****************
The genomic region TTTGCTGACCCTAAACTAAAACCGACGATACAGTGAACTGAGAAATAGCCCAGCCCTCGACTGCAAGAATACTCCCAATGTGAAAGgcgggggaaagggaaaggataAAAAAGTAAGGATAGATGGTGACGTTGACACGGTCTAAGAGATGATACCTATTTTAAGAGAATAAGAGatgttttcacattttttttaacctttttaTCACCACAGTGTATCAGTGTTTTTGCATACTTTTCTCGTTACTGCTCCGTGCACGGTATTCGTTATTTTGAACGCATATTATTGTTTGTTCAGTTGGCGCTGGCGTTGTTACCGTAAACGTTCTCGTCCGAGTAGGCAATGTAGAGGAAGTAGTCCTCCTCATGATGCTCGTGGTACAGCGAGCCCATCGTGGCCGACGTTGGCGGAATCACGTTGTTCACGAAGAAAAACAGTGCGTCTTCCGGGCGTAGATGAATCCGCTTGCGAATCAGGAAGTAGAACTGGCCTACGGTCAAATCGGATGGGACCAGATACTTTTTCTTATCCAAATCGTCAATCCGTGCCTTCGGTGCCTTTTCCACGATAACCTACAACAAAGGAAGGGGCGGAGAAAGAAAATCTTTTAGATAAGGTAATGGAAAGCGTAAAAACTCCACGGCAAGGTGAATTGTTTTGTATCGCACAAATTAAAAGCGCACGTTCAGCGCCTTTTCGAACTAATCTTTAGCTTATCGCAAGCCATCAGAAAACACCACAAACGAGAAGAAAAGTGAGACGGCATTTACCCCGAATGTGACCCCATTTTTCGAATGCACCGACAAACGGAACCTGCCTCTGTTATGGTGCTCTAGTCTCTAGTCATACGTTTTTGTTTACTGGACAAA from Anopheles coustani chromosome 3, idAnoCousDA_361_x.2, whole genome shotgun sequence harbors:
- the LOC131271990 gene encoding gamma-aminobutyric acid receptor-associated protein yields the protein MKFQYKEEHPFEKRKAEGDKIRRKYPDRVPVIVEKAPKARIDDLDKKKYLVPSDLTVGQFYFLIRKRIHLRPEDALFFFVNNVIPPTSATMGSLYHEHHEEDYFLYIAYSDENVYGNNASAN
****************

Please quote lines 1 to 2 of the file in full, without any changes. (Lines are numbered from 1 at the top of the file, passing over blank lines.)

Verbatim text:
The genomic region TTTGCTGACCCTAAACTAAAACCGACGATACAGTGAACTGAGAAATAGCCCAGCCCTCGACTGCAAGAATACTCCCAATGTGAAAGgcgggggaaagggaaaggataAAAAAGTAAGGATAGATGGTGACGTTGACACGGTCTAAGAGATGATACCTATTTTAAGAGAATAAGAGatgttttcacattttttttaacctttttaTCACCACAGTGTATCAGTGTTTTTGCATACTTTTCTCGTTACTGCTCCGTGCACGGTATTCGTTATTTTGAACGCATATTATTGTTTGTTCAGTTGGCGCTGGCGTTGTTACCGTAAACGTTCTCGTCCGAGTAGGCAATGTAGAGGAAGTAGTCCTCCTCATGATGCTCGTGGTACAGCGAGCCCATCGTGGCCGACGTTGGCGGAATCACGTTGTTCACGAAGAAAAACAGTGCGTCTTCCGGGCGTAGATGAATCCGCTTGCGAATCAGGAAGTAGAACTGGCCTACGGTCAAATCGGATGGGACCAGATACTTTTTCTTATCCAAATCGTCAATCCGTGCCTTCGGTGCCTTTTCCACGATAACCTACAACAAAGGAAGGGGCGGAGAAAGAAAATCTTTTAGATAAGGTAATGGAAAGCGTAAAAACTCCACGGCAAGGTGAATTGTTTTGTATCGCACAAATTAAAAGCGCACGTTCAGCGCCTTTTCGAACTAATCTTTAGCTTATCGCAAGCCATCAGAAAACACCACAAACGAGAAGAAAAGTGAGACGGCATTTACCCCGAATGTGACCCCATTTTTCGAATGCACCGACAAACGGAACCTGCCTCTGTTATGGTGCTCTAGTCTCTAGTCATACGTTTTTGTTTACTGGACAAA from Anopheles coustani chromosome 3, idAnoCousDA_361_x.2, whole genome shotgun sequence harbors:
- the LOC131271990 gene encoding gamma-aminobutyric acid receptor-associated protein yields the protein MKFQYKEEHPFEKRKAEGDKIRRKYPDRVPVIVEKAPKARIDDLDKKKYLVPSDLTVGQFYFLIRKRIHLRPEDALFFFVNNVIPPTSATMGSLYHEHHEEDYFLYIAYSDENVYGNNASAN